You are more than your possessions
Saturday, April 12, 2008
It's that season again. When you unfolded the paper today, you were at the start of about a three-day window to meet the traditional deadline to get your taxes completed and filed. How did another year pass so quickly? Where did that money go?
Money seems to fall into three categories. We are either earning it, spending it or in debt because of the lack of it. The one category that money seductively promises but always fails to deliver is contentment. Multimillion-dollar lottery winners have claimed bankruptcy with accompanied statements that their lives are worse after the money than before. For those on the fast track to wealth, life and friendship are abundant until the money runs out. Why is it that so many of us strive to reach a certain financial status, only to realize that once you "arrive" (whatever that looks like) the view is not as glamorous as expected?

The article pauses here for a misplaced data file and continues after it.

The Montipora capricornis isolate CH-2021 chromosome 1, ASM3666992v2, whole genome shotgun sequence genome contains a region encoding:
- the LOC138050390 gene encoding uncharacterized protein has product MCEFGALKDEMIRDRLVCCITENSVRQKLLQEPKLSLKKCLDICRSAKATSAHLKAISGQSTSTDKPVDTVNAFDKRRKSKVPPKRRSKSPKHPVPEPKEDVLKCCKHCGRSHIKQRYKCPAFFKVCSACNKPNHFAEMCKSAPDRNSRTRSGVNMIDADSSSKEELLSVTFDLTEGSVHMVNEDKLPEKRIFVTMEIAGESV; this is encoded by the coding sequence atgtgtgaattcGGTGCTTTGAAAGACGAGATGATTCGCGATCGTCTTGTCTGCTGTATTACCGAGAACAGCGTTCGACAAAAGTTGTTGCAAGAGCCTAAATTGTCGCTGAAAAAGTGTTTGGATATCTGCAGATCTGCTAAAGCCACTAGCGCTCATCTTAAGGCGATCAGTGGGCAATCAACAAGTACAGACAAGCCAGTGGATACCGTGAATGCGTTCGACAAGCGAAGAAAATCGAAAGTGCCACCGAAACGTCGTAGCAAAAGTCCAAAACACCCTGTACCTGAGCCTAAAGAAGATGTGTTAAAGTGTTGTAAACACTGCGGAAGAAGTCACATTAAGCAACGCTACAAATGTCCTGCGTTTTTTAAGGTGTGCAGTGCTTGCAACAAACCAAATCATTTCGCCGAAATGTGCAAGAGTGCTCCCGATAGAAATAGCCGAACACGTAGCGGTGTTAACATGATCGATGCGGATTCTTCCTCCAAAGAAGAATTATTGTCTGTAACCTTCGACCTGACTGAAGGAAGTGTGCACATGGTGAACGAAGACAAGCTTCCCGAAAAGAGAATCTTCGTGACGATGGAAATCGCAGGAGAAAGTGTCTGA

Proverbs 15:16 reads "Better is a little with the fear of the Lord than great treasure and trouble with it." The value of human life has never been estimated by rising and falling stock prices or quarterly economic analysis. Sons of Adam and daughters of Eve, bearers of the image of their creator, realize that even when they possess nothing, with fear of the Lord they have everything. Fear is not of terror or agonized horror but of tremendous respect because of the power.
Spring is always a good time to take stock. To open the windows, let the fresh air of spring push out the stagnant air of winter and to look around your home and wonder "Where did all this stuff come from and when can I have a garage sale?"
Great treasure, either great in value or great in quantity, seems to follow a predictable pattern. It is desired, it is collected, the newness becomes contaminated and it is curbed. The difference between a garage sale and garbage is a 6-foot table. What once could not be passed up has now become past.
Treasure and all the troubles acquiring it and keeping it will never make a person.
You are more than your possessions.
Rob Hurtgen is a husband, father and serves as the associate pastor at the First Baptist Church in Jackson.